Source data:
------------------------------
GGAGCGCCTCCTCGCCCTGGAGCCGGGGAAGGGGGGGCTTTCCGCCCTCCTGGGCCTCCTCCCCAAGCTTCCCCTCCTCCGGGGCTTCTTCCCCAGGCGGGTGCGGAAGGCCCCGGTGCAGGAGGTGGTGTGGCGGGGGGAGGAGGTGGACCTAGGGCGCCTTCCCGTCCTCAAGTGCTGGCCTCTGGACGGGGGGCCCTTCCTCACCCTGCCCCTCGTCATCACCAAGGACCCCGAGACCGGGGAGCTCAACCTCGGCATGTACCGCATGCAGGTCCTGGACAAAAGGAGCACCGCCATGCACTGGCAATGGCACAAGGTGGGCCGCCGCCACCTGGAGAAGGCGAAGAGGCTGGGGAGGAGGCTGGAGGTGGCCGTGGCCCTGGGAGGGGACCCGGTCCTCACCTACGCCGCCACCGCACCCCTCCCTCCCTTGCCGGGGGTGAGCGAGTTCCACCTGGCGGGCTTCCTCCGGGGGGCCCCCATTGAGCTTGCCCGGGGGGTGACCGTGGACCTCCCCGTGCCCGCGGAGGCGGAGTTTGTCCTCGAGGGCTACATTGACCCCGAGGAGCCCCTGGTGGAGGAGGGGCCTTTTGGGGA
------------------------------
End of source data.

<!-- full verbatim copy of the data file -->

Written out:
GGAGCGCCTCCTCGCCCTGGAGCCGGGGAAGGGGGGGCTTTCCGCCCTCCTGGGCCTCCTCCCCAAGCTTCCCCTCCTCCGGGGCTTCTTCCCCAGGCGGGTGCGGAAGGCCCCGGTGCAGGAGGTGGTGTGGCGGGGGGAGGAGGTGGACCTAGGGCGCCTTCCCGTCCTCAAGTGCTGGCCTCTGGACGGGGGGCCCTTCCTCACCCTGCCCCTCGTCATCACCAAGGACCCCGAGACCGGGGAGCTCAACCTCGGCATGTACCGCATGCAGGTCCTGGACAAAAGGAGCACCGCCATGCACTGGCAATGGCACAAGGTGGGCCGCCGCCACCTGGAGAAGGCGAAGAGGCTGGGGAGGAGGCTGGAGGTGGCCGTGGCCCTGGGAGGGGACCCGGTCCTCACCTACGCCGCCACCGCACCCCTCCCTCCCTTGCCGGGGGTGAGCGAGTTCCACCTGGCGGGCTTCCTCCGGGGGGCCCCCATTGAGCTTGCCCGGGGGGTGACCGTGGACCTCCCCGTGCCCGCGGAGGCGGAGTTTGTCCTCGAGGGCTACATTGACCCCGAGGAGCCCCTGGTGGAGGAGGGGCCTTTTGGGGA